"For the first time since 2008, in our view, the investment environment for gold is deteriorating, as economic recovery, rising interest rates, and still benign Western inflation (for now) will likely leave some investors rethinking their cumulative $240 billion investment in gold over the past four years."– Nomura Bank report, March 7, 2013
Mainstream bank analysts have among the worst records for predicting the future price of gold. We recently charted their predictions, which show just how consistently wrong they've been. In fact, their poor track record dates back to the 1970s – check out comment #11, which we dug up from 1976.
Nomura isn't the only bank making these kinds of claims. Goldman Sachs, Credit Suisse, Société Générale, and Citi have all stated that they expect interest rates to rise soon, and that when they do the gold bull market will be over.
On the surface, this makes sense. The attractiveness of holding a shiny metal that sits in a storage facility diminishes when you can earn interest from investments that benefit when rates rise.
But these analysts are overlooking an obvious factor in the relationship between interest rates and gold. That's the basis of our second article examining the ongoing catalysts for a rising gold price.
As we examined last month, runaway debt and money-printing schemes will eventually lead to price inflation. This remains a core reason to maintain significant exposure to precious metals. However, there's one indicator that clearly signals that we not only remain in a bull market, but that we can expect gold prices to continue to rise. And it's one that mainstream analysts consistently overlook.
That indicator is negative real interest rates.
The real interest rate is simply the nominal rate minus inflation. For example, if you earn 4% on an interest-bearing investment and inflation is 2%, your real return is +2%. Conversely, if your investment earns 0.5% but inflation is 2%, your real return is -1.5%.
This calculation is the same regardless of how high either rate may be: a 15% interest rate and 13% inflation still nets you 2%. This is why rising interest rates are not necessarily negative for gold; if inflation is rising faster than rates, the real rate is still negative. And it's this relationship that determines what the gold price ultimately does.
This is important because it's likely you will use some of your metal to offset a rise in your cost of living, perhaps a significant one. If we get high inflation and prices rise, say, 50% over a two-year period, you could sell a portion of your gold and silver holdings to pay for the increase in your monthly expenses, completely nullifying the impact that inflation would have on your budget. And if you don't "spend" any of your gold, your heirs likely will.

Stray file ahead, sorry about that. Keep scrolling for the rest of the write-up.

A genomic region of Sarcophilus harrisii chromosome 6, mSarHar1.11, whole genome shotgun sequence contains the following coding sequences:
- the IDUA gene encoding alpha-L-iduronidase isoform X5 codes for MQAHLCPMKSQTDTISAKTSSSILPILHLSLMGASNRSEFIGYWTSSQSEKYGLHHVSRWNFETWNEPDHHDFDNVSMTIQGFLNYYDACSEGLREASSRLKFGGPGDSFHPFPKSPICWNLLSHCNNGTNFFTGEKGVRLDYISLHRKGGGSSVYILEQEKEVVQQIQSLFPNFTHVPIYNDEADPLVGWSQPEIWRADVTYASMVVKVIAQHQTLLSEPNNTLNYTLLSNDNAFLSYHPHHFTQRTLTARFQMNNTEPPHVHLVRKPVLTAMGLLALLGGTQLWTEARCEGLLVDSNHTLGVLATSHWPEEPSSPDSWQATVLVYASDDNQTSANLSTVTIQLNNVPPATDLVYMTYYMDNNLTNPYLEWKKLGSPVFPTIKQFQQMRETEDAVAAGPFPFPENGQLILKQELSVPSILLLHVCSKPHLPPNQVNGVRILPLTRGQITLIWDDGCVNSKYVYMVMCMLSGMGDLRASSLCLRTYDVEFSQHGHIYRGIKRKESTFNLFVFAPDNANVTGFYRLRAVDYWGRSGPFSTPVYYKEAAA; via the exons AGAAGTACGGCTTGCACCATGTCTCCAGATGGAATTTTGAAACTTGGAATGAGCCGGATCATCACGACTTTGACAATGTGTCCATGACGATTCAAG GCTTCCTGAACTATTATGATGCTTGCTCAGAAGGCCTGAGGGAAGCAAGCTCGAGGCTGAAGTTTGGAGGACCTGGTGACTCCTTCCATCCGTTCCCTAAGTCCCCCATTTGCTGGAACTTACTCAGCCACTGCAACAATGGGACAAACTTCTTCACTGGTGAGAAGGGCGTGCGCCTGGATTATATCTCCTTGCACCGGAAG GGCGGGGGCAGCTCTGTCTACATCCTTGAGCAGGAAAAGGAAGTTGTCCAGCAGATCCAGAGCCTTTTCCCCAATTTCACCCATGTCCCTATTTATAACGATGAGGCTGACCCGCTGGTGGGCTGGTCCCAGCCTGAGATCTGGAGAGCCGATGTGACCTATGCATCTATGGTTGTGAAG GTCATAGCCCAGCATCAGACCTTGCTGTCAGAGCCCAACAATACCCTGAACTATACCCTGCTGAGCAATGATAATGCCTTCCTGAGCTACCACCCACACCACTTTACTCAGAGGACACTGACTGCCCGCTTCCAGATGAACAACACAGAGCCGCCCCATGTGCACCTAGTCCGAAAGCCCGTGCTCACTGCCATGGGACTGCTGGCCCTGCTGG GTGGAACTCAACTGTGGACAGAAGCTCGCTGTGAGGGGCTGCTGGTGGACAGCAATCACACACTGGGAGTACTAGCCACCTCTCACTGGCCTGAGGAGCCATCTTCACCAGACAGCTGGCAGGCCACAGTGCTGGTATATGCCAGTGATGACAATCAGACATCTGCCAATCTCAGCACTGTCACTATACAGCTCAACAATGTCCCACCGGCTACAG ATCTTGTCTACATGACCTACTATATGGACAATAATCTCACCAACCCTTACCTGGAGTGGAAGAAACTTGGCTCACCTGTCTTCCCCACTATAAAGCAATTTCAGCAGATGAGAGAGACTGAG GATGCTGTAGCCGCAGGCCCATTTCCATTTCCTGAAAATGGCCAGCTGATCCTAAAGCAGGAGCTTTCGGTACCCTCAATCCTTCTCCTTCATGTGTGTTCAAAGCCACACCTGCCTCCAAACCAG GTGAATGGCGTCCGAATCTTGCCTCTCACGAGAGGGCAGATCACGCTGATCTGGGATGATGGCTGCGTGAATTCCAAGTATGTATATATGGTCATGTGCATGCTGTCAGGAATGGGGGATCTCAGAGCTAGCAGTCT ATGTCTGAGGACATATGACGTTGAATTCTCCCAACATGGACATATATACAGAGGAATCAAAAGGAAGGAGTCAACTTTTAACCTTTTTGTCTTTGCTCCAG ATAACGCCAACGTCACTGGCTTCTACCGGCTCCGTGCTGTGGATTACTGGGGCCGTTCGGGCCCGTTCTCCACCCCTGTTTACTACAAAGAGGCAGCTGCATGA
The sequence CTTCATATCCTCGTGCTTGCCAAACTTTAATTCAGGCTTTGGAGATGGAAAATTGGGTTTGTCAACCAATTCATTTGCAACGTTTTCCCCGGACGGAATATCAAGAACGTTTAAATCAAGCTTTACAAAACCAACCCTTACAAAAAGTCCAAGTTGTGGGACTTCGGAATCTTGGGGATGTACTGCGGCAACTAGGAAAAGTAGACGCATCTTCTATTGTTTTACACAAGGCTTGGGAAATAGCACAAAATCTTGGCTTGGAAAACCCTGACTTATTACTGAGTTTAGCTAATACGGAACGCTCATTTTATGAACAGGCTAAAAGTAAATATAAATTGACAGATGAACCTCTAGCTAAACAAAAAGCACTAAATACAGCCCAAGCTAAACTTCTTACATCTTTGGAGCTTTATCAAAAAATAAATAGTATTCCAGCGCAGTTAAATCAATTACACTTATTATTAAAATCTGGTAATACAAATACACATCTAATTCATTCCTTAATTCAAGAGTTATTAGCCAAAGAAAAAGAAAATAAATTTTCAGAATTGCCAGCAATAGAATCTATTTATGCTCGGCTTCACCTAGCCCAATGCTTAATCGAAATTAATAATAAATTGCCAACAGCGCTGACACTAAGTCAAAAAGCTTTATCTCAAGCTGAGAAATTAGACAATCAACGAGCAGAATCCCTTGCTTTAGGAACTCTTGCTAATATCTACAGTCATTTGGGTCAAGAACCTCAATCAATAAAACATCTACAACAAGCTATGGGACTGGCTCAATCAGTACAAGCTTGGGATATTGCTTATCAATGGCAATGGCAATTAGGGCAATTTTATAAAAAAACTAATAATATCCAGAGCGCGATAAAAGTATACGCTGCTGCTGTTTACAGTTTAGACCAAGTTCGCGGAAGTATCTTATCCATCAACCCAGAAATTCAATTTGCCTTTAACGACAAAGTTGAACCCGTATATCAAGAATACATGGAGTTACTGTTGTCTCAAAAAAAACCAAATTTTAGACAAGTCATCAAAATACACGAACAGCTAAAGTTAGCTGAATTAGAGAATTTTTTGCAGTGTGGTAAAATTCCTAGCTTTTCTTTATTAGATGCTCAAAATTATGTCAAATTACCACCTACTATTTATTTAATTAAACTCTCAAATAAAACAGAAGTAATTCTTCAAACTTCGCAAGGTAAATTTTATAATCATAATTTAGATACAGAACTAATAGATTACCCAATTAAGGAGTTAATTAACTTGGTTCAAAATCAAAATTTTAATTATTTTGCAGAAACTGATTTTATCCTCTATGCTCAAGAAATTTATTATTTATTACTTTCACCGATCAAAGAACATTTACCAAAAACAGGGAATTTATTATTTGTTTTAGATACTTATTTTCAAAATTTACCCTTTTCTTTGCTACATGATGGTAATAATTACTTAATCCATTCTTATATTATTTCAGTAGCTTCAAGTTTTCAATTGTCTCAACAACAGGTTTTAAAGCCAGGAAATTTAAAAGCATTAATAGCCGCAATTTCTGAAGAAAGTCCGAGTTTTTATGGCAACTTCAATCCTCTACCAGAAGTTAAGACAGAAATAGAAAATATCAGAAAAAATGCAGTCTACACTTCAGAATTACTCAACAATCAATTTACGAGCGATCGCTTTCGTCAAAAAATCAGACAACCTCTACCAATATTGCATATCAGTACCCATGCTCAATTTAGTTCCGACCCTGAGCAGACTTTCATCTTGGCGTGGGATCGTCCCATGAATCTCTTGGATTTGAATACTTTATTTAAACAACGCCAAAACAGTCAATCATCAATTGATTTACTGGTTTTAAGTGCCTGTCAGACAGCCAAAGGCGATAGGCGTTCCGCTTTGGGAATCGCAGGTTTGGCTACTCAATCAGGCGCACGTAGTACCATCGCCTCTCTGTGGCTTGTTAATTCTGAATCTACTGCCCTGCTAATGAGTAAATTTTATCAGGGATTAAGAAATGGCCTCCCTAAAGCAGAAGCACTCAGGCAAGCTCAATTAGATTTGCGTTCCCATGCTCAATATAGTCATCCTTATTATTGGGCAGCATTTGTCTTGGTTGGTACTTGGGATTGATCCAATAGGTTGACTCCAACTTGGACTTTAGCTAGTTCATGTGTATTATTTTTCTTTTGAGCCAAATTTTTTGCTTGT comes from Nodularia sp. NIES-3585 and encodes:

We've developed a by-the-numbers way of determining the status of a gold bull market. As you'll see, this measure has held true throughout history, and is one that tells us the current gold bull run is far from over.
The chart below depicts the real interest rate by extracting annualized inflation from the 10-year Treasury nominal rate. Gray highlighted areas are the periods when the real interest rate was below zero, and as you can see, this is when gold has performed well.
The gold price climbs when real interest rates are low or falling, while high or rising real rates negatively impact it. This pattern was true in the 1970s, and it's true today.
You'll notice that the real rate recently ticked above zero. But a "zero" real rate is not the critical number for gold. A closer study shows the specific number for real rates that seems to have the most impact on the metal.
Take a look at how gold performs when real rates are at 2% or below.
So while real rates have ticked up and are now a smidgen above zero, history tells us that gold does well up until the real rate exceeds 2%.
The reason for this phenomenon is straightforward. When real interest rates are at or below zero, cash or debt instruments (like bonds) cease being effective because the return is lower than inflation. In these cases, the investment is actually losing purchasing power – regardless of what the investment pays. An investor's interest thus shifts to assets that offer returns above inflation… or at least a vehicle where money doesn't lose value. Negative real interest rates essentially incentivize capital to move into gold.